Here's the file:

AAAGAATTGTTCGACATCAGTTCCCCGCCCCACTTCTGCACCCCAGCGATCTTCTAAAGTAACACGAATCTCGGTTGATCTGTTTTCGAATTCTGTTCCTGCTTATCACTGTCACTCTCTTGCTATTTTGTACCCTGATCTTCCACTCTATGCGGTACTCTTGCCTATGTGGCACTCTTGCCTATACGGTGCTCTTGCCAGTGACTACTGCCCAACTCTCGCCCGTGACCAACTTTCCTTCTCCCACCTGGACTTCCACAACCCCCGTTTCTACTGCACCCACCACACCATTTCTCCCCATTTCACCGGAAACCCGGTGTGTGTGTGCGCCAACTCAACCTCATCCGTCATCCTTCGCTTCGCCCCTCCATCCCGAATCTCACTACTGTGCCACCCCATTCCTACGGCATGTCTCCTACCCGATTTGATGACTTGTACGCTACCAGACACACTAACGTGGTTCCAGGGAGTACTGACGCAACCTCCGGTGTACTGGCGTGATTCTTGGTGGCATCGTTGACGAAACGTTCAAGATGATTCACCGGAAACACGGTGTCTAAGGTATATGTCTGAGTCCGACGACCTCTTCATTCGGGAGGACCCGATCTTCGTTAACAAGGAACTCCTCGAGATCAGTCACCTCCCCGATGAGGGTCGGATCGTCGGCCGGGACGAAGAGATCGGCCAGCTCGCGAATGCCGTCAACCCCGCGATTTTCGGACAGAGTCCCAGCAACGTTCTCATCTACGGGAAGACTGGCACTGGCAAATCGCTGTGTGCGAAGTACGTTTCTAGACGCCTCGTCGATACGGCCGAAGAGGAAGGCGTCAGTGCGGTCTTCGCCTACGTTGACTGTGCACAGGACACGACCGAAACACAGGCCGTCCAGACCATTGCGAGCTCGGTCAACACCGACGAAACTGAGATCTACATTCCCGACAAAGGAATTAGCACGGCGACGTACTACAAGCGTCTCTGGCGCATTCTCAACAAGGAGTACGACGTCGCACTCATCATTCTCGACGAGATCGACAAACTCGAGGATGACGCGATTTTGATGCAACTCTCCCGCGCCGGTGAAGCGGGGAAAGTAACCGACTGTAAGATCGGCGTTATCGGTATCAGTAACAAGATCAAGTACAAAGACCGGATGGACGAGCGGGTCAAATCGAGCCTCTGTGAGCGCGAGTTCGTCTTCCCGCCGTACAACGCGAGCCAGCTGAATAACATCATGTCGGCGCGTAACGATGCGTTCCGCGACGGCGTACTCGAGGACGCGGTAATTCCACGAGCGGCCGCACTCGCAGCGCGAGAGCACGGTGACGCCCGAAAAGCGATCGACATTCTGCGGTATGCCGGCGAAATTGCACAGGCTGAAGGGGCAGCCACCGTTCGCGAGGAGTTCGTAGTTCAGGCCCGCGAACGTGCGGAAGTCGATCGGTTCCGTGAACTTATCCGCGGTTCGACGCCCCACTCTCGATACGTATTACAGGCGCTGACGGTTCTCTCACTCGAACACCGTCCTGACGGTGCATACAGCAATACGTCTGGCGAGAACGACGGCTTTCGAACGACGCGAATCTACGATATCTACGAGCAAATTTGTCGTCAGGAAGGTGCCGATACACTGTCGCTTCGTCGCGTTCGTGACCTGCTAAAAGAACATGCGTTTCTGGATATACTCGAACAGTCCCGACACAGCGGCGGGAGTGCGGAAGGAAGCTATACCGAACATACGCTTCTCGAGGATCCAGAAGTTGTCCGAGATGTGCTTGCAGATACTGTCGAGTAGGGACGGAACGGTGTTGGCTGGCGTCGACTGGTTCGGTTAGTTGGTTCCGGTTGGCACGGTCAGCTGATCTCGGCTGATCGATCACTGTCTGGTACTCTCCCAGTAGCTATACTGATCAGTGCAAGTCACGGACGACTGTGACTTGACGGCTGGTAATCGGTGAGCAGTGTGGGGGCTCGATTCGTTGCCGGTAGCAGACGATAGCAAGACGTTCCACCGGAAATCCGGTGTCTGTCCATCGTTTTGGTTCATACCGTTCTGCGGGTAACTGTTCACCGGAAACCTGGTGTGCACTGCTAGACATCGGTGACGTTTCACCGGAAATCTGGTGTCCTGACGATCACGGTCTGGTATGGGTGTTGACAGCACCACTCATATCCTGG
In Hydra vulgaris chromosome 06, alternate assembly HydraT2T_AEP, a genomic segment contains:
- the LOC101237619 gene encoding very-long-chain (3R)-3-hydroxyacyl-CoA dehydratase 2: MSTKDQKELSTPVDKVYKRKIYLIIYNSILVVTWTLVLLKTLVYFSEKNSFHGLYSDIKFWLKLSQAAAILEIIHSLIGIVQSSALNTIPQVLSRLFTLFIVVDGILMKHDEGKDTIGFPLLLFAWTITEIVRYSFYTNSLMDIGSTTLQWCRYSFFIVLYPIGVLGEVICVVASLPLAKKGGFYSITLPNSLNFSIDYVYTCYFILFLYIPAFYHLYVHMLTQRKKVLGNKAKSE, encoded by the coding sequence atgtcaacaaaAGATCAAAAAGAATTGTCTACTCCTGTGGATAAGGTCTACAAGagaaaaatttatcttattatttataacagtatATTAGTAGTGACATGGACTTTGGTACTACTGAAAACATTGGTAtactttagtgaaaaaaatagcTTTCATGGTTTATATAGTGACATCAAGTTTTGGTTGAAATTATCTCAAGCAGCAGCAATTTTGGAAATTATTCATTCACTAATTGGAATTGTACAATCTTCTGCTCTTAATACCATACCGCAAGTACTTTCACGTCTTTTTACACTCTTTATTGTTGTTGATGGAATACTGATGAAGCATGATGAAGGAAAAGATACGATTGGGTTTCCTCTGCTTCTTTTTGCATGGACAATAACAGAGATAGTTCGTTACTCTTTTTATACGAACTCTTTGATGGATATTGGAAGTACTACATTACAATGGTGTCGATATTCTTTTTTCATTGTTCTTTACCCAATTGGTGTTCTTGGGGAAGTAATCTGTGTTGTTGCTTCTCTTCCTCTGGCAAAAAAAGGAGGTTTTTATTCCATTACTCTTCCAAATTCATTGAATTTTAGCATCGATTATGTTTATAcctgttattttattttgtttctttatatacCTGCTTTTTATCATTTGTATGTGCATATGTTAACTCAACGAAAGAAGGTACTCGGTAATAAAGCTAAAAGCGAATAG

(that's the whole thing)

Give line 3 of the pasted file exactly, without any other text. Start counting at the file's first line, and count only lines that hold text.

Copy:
- the LOC101237619 gene encoding very-long-chain (3R)-3-hydroxyacyl-CoA dehydratase 2: MSTKDQKELSTPVDKVYKRKIYLIIYNSILVVTWTLVLLKTLVYFSEKNSFHGLYSDIKFWLKLSQAAAILEIIHSLIGIVQSSALNTIPQVLSRLFTLFIVVDGILMKHDEGKDTIGFPLLLFAWTITEIVRYSFYTNSLMDIGSTTLQWCRYSFFIVLYPIGVLGEVICVVASLPLAKKGGFYSITLPNSLNFSIDYVYTCYFILFLYIPAFYHLYVHMLTQRKKVLGNKAKSE, encoded by the coding sequence atgtcaacaaaAGATCAAAAAGAATTGTCTACTCCTGTGGATAAGGTCTACAAGagaaaaatttatcttattatttataacagtatATTAGTAGTGACATGGACTTTGGTACTACTGAAAACATTGGTAtactttagtgaaaaaaatagcTTTCATGGTTTATATAGTGACATCAAGTTTTGGTTGAAATTATCTCAAGCAGCAGCAATTTTGGAAATTATTCATTCACTAATTGGAATTGTACAATCTTCTGCTCTTAATACCATACCGCAAGTACTTTCACGTCTTTTTACACTCTTTATTGTTGTTGATGGAATACTGATGAAGCATGATGAAGGAAAAGATACGATTGGGTTTCCTCTGCTTCTTTTTGCATGGACAATAACAGAGATAGTTCGTTACTCTTTTTATACGAACTCTTTGATGGATATTGGAAGTACTACATTACAATGGTGTCGATATTCTTTTTTCATTGTTCTTTACCCAATTGGTGTTCTTGGGGAAGTAATCTGTGTTGTTGCTTCTCTTCCTCTGGCAAAAAAAGGAGGTTTTTATTCCATTACTCTTCCAAATTCATTGAATTTTAGCATCGATTATGTTTATAcctgttattttattttgtttctttatatacCTGCTTTTTATCATTTGTATGTGCATATGTTAACTCAACGAAAGAAGGTACTCGGTAATAAAGCTAAAAGCGAATAG